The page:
Wednesday, 5 August 2020

Review: Chelsea High by Jenny Oliver



Publication Date: May 2020
Publisher: Electric Monkey
Source: Review Copy from publisher

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Blurb: 
Norah Whittaker’s upbringing has been charmingly unconventional: she’s grown up on a houseboat spending her days fishing, cherry picking and helping her mum out at her vintage market stall. As well as laughing at her chaotic dad. But when her dad’s latest get-rich plan ends up getting him arrested, everything changes.

Grandparents (incredibly rich ones) that Norah never knew had existed enroll her at exclusive Chelsea High. There are polo lessons, ski trips and parties photographed by Tatler, not to mention Coco Summers, Instagram sensation, who is determined to make Norah feel utterly unwelcome. Luckily there is also handsome Ezra who is cast opposite her in the school play.

But is he enough to persuade Norah that she belongs?

A big thank you to Electric Monkey for inviting me on the blog / bookstagram tour for this book! I hadn't heard of this book before but having been in a little bit of a reading slump, and reading lots of contemporary earlier in the summer, Chelsea High sounded perfect for me!

Chelsea High centers around Norah, a teenage girl whose life has been turned upside down by her father losing the money that their fellow inhabitants on their island invested into his movie. As her dad begins to be prosecuted, Norah must leave the safety of her island community to move to London where she is introduced to rich grandparents she has never met, who enroll her in the prestigious Chelsea High

I really liked Norah as a character. She was very authentic, goofy, funny and the reader could really feel her emotions coming through the page as she tried to deal with all the ups and downs happening in her life. I really enjoyed her relationship with her grandparents, watching that blossom and grow was lovely. The romantic aspect of the novel, with Ezra, was something I felt wasn't fleshed out in the best way. I felt it was semi rushed and there wasn't an awful lot of development and growth for what I look for in a romance. I prefer a slow burn, but I am looking forward to how they progress in the next novel. 

Tuesday, 23 June 2020

Review: The Ballad of Songbirds and Snakes by Suzanne Collins

Publication Date: May 19th 2020
Publisher: Scholastic Press
Source: Own

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Blurb: 
It is the morning of the reaping that will kick off the tenth annual Hunger Games. In the Capital, eighteen-year-old Coriolanus Snow is preparing for his one shot at glory as a mentor in the Games. The once-mighty house of Snow has fallen on hard times, its fate hanging on the slender chance that Coriolanus will be able to out-charm, outwit, and outmaneuver his fellow students to mentor the winning tribute.

The odds are against him. He's been given the humiliating assignment of mentoring the female tribute from District 12, the lowest of the low. Their fates are now completely intertwined -- every choice Coriolanus makes could lead to favor or failure, triumph or ruin. Inside the arena, it will be a fight to the death. Outside the arena, Coriolanus starts to feel for his doomed tribute... and must weigh his need to follow the rules against his desire to survive no matter what it takes.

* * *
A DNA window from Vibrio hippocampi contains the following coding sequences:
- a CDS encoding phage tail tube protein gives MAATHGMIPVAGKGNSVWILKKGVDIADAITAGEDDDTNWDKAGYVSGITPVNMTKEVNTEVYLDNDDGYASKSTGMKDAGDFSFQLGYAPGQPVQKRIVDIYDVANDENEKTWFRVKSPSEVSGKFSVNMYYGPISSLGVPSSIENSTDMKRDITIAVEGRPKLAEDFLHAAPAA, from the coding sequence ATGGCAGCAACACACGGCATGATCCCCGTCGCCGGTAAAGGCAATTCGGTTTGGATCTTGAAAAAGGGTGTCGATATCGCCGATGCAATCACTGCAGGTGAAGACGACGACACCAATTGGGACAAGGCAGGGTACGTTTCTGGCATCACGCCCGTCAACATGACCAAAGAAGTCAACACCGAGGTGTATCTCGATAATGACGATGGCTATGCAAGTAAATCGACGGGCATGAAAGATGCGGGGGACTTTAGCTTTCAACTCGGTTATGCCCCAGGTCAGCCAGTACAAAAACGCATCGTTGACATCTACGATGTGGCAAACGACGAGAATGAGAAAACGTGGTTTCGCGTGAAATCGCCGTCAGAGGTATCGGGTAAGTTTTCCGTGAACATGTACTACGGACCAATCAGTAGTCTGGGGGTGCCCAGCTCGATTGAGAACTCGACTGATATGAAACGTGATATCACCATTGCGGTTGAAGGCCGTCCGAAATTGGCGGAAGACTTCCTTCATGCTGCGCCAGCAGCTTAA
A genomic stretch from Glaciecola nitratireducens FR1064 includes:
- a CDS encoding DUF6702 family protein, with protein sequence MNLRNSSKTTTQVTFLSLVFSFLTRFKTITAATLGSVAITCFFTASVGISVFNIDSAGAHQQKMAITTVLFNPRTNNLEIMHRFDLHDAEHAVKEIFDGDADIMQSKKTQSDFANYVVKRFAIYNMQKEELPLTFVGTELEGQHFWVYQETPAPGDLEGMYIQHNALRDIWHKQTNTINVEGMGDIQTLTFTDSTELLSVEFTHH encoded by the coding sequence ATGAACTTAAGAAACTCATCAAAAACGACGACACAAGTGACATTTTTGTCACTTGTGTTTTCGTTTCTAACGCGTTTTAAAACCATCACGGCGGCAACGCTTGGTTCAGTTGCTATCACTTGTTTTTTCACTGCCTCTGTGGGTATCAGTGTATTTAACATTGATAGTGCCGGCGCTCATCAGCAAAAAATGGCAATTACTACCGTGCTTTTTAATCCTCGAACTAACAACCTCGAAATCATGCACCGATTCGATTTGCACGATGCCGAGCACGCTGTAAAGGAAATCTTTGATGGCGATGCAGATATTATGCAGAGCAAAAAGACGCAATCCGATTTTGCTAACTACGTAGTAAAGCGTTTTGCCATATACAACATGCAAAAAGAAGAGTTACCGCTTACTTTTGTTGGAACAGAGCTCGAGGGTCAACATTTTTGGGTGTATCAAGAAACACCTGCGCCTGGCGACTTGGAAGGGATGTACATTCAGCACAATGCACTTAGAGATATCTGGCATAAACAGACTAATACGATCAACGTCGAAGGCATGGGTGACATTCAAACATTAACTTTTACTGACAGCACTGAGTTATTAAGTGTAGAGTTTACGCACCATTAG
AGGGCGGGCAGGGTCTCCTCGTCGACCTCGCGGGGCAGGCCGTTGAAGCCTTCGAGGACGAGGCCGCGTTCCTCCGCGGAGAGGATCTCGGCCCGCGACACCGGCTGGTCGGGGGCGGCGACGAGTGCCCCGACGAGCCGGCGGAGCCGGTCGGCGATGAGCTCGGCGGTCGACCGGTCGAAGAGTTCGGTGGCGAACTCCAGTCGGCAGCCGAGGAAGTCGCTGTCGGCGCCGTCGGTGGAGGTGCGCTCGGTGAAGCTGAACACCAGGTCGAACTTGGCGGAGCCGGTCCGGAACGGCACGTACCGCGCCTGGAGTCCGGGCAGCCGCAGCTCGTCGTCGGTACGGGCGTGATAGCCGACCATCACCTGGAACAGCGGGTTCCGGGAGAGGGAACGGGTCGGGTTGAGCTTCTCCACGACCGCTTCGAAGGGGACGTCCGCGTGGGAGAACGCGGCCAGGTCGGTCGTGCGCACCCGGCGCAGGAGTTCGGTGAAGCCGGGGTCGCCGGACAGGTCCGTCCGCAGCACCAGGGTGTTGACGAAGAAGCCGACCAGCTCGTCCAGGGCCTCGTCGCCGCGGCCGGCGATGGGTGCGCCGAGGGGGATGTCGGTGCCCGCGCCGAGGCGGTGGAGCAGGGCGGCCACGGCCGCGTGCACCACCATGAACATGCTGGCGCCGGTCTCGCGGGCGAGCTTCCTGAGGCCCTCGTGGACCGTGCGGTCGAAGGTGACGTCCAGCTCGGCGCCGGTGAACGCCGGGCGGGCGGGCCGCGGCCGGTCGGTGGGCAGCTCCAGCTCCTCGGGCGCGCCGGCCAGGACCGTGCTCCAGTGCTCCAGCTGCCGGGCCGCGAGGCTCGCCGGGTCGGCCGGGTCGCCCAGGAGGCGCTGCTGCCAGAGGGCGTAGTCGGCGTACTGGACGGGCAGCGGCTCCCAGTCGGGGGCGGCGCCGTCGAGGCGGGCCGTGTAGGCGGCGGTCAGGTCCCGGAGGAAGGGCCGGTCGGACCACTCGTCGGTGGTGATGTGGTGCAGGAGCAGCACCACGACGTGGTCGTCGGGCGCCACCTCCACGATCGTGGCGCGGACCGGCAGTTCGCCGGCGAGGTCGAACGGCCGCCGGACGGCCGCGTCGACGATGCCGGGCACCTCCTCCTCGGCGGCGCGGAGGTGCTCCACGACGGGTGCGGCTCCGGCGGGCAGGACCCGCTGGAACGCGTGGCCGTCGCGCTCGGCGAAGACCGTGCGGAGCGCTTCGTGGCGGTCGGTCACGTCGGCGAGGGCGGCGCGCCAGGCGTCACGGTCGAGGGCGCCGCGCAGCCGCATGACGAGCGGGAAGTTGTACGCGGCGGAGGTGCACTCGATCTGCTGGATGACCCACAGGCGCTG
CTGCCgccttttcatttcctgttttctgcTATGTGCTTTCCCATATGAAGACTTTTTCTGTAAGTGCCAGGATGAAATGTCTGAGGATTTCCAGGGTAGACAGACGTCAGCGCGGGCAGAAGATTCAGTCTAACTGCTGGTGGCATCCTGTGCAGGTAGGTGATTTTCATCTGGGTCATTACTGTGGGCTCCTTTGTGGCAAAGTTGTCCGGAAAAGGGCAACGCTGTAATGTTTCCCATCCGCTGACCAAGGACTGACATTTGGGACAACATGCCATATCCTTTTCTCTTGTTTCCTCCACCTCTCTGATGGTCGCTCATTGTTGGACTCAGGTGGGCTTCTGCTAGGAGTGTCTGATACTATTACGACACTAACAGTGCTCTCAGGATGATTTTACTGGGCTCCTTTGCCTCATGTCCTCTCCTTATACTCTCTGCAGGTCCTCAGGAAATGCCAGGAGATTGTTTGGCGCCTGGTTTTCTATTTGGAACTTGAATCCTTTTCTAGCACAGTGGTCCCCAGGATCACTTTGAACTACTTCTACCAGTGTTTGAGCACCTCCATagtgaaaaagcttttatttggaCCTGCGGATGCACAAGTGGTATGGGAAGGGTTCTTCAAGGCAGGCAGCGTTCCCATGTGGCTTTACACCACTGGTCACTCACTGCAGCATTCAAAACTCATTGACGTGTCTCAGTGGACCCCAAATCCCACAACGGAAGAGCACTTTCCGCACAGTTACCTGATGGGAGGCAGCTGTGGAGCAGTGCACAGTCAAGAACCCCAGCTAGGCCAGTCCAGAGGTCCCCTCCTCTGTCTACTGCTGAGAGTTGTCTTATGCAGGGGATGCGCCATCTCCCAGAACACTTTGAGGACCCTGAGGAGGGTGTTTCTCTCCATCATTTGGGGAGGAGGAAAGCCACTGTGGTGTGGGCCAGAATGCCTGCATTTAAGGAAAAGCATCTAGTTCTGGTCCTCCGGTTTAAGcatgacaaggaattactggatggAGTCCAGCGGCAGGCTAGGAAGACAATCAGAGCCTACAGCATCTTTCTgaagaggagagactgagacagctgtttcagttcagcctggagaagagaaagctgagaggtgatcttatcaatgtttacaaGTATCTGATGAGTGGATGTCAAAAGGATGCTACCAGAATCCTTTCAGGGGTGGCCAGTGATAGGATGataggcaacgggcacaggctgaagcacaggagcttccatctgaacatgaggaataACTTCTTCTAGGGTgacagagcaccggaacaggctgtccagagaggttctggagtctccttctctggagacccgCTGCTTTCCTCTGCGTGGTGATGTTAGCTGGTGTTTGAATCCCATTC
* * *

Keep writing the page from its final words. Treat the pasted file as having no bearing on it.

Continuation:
Okay so..if you've not heard of this book, you've been living under a rock. (P.s check out my reading vlog for this book on my booktube channel). 

This book is a prequel to the hunger games trilogy, following president snow as a teenager growing up in the capitol in the times of the 10th hunger games. 

Coriolanus Snow in this novel is young, poor and hungry to prove himself so he can then provide for his struggling family. Coriolanus enlists as a mentor in the hunger games in the hopes of achieving a scholarship to university. He is paired up with the District 12 tribute, traveller and singer Lucy Gray Baird. 
Lucy Gray is a louder than life, cunning but charming character. Her positive outlook on life counteracts Coriolanus's negative. Combined with Coriolanus's ambition to succeed in the games with his tribute, he and Lucy work to make her chances the best they can be in the games. 

Although I feel that there was supposed to be some desire for the reader to enjoy the "romance" between Lucy and Coriolanus but I did not. At all. 
The relationship between them begins as a way for Coriolanus to better himself and bring glory back to his family name. Therefore his whole reasoning for their relationship to succeed, is for his gain. Every move in their relationship, is a game of chess to Coriolanus where he must keep moving forward to win. 
The power imbalance in their relationship also made me very uncomfortable throughout the novel. Coriolanus is coming from a position of power, even though he is poor- he is capital poor, not district poor. He also comes from an education and a life of more resources available to him than Lucy could dream of. The power imbalance therefore makes their relationship non-equal. Coriolanus has this albeit invisible upper hand in their relationship. Therefore I could not support the relationship at all. It made me very uneasy.